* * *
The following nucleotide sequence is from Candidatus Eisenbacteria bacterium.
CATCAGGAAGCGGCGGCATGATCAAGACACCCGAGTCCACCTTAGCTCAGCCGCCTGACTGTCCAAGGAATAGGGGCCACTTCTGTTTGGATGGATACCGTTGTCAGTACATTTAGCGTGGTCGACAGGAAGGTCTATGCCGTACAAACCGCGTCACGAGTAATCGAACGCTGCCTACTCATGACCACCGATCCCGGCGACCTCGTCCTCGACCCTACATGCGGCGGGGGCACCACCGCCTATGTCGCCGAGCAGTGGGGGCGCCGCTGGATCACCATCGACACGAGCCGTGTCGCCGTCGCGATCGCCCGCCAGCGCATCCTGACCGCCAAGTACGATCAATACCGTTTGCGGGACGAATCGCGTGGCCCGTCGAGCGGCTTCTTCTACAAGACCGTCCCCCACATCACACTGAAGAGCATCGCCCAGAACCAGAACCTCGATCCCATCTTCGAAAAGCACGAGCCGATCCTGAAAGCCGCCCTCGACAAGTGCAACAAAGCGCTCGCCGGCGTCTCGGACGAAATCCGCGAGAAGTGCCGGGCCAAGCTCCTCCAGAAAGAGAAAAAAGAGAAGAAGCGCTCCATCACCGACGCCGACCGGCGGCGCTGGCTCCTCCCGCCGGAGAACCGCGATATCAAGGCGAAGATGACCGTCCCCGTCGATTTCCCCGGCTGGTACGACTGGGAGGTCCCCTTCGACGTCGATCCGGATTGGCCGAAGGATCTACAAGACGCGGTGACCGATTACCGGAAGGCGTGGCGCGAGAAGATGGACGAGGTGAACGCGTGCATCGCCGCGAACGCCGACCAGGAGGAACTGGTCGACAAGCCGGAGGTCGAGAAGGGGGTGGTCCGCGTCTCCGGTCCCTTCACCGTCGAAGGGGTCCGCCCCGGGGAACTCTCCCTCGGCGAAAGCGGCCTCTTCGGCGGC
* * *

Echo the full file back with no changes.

The following nucleotide sequence is from Candidatus Eisenbacteria bacterium.
CATCAGGAAGCGGCGGCATGATCAAGACACCCGAGTCCACCTTAGCTCAGCCGCCTGACTGTCCAAGGAATAGGGGCCACTTCTGTTTGGATGGATACCGTTGTCAGTACATTTAGCGTGGTCGACAGGAAGGTCTATGCCGTACAAACCGCGTCACGAGTAATCGAACGCTGCCTACTCATGACCACCGATCCCGGCGACCTCGTCCTCGACCCTACATGCGGCGGGGGCACCACCGCCTATGTCGCCGAGCAGTGGGGGCGCCGCTGGATCACCATCGACACGAGCCGTGTCGCCGTCGCGATCGCCCGCCAGCGCATCCTGACCGCCAAGTACGATCAATACCGTTTGCGGGACGAATCGCGTGGCCCGTCGAGCGGCTTCTTCTACAAGACCGTCCCCCACATCACACTGAAGAGCATCGCCCAGAACCAGAACCTCGATCCCATCTTCGAAAAGCACGAGCCGATCCTGAAAGCCGCCCTCGACAAGTGCAACAAAGCGCTCGCCGGCGTCTCGGACGAAATCCGCGAGAAGTGCCGGGCCAAGCTCCTCCAGAAAGAGAAAAAAGAGAAGAAGCGCTCCATCACCGACGCCGACCGGCGGCGCTGGCTCCTCCCGCCGGAGAACCGCGATATCAAGGCGAAGATGACCGTCCCCGTCGATTTCCCCGGCTGGTACGACTGGGAGGTCCCCTTCGACGTCGATCCGGATTGGCCGAAGGATCTACAAGACGCGGTGACCGATTACCGGAAGGCGTGGCGCGAGAAGATGGACGAGGTGAACGCGTGCATCGCCGCGAACGCCGACCAGGAGGAACTGGTCGACAAGCCGGAGGTCGAGAAGGGGGTGGTCCGCGTCTCCGGTCCCTTCACCGTCGAAGGGGTCCGCCCCGGGGAACTCTCCCTCGGCGAAAGCGGCCTCTTCGGCGGC